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Like the Flowing River: Thoughts and Reflections
Пауло Коэльо

God’s Signs (#litres_trial_promo)

Alone on the Road (#litres_trial_promo)

The Funny Thing About Human Beings (#litres_trial_promo)

An Around-the-World Trip After Death (#litres_trial_promo)

Who Would Like This Twenty-Dollar Bill? (#litres_trial_promo)

The Two Jewels (#litres_trial_promo)

Self-Deception (#litres_trial_promo)

The Art of Trying (#litres_trial_promo)

The Dangers Besetting the Spiritual Search (#litres_trial_promo)

My Father-in-law, Christiano Oiticica (#litres_trial_promo)

Thank You, President Bush (#litres_trial_promo)

The Intelligent Clerk (#litres_trial_promo)

The Third Passion (#litres_trial_promo)

The Catholic and the Muslim (#litres_trial_promo)

Evil Wants Good to Prevail (#litres_trial_promo)

The Law of Jante (#litres_trial_promo)

The Old Lady in Copacabana (#litres_trial_promo)

Remaining Open to Love (#litres_trial_promo)

Believing in the Impossible (#litres_trial_promo)

The Storm Approaches (#litres_trial_promo)

Some Final Prayers (#litres_trial_promo)

More about Paulo Coelho (#litres_trial_promo)

Author Biography: Paulo Coelho (#litres_trial_promo)

Paulo Coelho The Witch of Portobello (#litres_trial_promo)

Heron Ryan, 44, journalist (#litres_trial_promo)

Life is a journey (#litres_trial_promo)

Feeling inspired? (#litres_trial_promo)

Also by Paulo Coelho (#litres_trial_promo)

Copyright (#litres_trial_promo)

About the Publisher (#litres_trial_promo)

Preface (#ulink_07c7f044-ea62-5ffb-9895-a98a128aaa26)

When I was fifteen, I said to my mother: ‘I’ve discovered my vocation. I want to be a writer.’

‘My dear,’ she replied sadly, ‘your father is an engineer. He’s a logical, reasonable man with a very clear vision of the world. Do you actually know what it means to be a writer?’

‘Being someone who writes books.’

‘Your Uncle Haroldo, who is a doctor, also writes books, and has even published some. If you study engineering, you can always write in your spare time.’

‘No, Mama. I want to be a writer, not an engineer who writes books.’

‘But have you ever met a writer? Have you ever seen a writer?’

‘Never. Only in photographs.’

‘So how can you possibly want to be a writer if you don’t really know what it means?’

In order to answer my mother’s question, I decided to do some research. This is what I learned about what being a writer meant in the early 1960s:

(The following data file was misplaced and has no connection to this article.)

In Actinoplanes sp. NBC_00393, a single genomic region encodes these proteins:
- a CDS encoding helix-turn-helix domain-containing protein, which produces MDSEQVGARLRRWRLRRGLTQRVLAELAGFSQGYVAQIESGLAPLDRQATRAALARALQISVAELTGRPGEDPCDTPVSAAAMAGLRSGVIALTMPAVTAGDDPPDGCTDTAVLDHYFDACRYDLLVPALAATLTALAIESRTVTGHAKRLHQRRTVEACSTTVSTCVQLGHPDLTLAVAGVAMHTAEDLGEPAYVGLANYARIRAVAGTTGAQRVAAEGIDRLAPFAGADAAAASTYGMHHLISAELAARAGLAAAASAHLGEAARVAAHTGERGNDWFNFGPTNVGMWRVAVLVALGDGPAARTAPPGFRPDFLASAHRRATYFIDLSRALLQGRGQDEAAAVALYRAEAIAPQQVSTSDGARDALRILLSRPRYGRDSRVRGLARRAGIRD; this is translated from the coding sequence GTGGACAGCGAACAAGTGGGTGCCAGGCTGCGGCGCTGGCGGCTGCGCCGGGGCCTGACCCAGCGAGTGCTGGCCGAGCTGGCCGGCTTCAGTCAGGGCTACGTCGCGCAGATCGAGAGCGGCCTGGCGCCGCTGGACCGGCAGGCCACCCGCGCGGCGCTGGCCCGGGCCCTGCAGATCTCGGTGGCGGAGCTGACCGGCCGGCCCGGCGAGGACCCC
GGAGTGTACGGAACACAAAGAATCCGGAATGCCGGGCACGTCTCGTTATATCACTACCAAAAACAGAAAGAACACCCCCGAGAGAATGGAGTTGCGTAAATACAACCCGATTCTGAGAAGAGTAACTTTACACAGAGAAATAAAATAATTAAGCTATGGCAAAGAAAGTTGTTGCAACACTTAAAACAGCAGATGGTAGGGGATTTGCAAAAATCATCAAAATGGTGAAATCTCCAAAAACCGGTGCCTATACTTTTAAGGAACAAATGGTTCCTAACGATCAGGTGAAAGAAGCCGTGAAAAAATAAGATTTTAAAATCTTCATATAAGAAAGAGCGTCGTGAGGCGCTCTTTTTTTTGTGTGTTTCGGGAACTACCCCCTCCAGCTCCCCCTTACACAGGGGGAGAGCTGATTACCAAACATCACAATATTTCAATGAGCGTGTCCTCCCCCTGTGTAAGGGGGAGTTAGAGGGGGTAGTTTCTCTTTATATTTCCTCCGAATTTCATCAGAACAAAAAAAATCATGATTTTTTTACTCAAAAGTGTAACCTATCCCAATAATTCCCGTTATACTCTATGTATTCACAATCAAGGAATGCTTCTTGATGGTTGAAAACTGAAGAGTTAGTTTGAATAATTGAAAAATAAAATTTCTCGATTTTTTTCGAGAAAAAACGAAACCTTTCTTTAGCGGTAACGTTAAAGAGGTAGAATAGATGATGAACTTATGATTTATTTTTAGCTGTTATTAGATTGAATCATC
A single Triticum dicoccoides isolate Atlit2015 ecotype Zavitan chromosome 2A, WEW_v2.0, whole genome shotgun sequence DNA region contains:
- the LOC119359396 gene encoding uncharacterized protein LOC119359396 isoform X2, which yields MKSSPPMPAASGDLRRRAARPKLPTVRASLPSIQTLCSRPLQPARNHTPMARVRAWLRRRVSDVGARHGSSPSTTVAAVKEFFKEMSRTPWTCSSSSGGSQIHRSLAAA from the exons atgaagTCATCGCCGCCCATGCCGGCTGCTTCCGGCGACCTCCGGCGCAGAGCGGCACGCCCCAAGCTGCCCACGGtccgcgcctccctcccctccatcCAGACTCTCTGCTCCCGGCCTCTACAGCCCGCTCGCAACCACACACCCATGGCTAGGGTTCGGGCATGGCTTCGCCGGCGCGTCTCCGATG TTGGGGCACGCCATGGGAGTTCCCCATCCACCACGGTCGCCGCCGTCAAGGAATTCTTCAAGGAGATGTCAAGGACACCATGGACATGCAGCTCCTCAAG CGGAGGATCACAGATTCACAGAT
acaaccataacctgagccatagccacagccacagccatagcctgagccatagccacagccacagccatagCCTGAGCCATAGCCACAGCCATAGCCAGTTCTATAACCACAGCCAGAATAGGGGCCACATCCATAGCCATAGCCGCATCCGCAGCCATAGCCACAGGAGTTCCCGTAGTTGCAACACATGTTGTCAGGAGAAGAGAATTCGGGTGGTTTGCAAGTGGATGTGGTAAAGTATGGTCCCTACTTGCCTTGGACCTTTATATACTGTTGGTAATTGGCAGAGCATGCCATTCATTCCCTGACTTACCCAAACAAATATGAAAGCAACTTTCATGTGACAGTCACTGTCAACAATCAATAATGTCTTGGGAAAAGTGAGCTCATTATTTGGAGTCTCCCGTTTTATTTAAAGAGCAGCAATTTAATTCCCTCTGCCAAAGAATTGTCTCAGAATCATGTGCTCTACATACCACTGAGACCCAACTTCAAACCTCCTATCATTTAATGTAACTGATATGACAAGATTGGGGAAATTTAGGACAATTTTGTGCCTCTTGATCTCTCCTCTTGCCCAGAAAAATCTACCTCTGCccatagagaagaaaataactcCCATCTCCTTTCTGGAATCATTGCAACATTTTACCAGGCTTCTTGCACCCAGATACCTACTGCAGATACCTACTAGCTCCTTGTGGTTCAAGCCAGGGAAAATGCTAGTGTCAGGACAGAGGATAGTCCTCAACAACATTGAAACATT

(a) A writer always wears glasses and never combs his hair. Half the time he feels angry about everything and the other half depressed. He spends most of his life in bars, arguing with other dishevelled, bespectacled writers. He says very ‘deep’ things. He always has amazing ideas for the plot of his next novel, and hates the one he has just published.

(b) A writer has a duty and an obligation never to be understood by his own generation; convinced, as he is, that he has been born into an age of mediocrity, he believes that being understood would mean losing his chance of ever being considered a genius. A writer revises and rewrites each sentence many times. The vocabulary of the average man is made up of 3,000 words; a real writer never uses any of these, because there are another 189,000 in the dictionary, and he is not the average man.

(c) Only other writers can understand what a writer is trying to say. Even so, he secretly hates all other writers, because they are always jockeying for the same vacancies left by the history of literature over the centuries. And so the writer and his peers compete for the prize of ‘most complicated book’: the one who wins will be the one who has succeeded in being the most difficult to read.

(d) A writer understands about things with alarming names, like semiotics, epistemology, neoconcretism. When he wants to shock someone, he says things like: ‘Einstein is a fool’, or ‘Tolstoy was the clown of the bourgeoisie.’ Everyone is scandalized, but they nevertheless go and tell other people that the theory of relativity is bunk, and that Tolstoy was a defender of the Russian aristocracy.

(e) When trying to seduce a woman, a writer says: ‘I’m a writer’, and scribbles a poem on a napkin. It always works.

(f) Given his vast culture, a writer can always get work as a literary critic. In that role, he can show his generosity by writing about his friends’ books. Half of any such reviews are made up of quotations from foreign authors and the other half of analyses of sentences, always using expressions such as ‘the epistemological cut’, or ‘an integrated bi-dimensional vision of life’. Anyone reading the review will say: ‘What a cultivated person’, but he won’t buy the book because he’ll be afraid he might not know how to continue reading when the epistemological cut appears.

(g) When invited to say what he is reading at the moment, a writer always mentions a book no one has ever heard of.

(h) There is only one book that arouses the unanimous admiration of the writer and his peers: Ulysses by James Joyce. No writer will ever speak ill of this book, but when someone asks him what it’s about, he can’t quite explain, making one doubt that he has actually read it.

Armed with all this information, I went back to my mother and explained exactly what a writer was. She was somewhat surprised.

‘It would be easier to be an engineer,’ she said. ‘Besides, you don’t wear glasses.’
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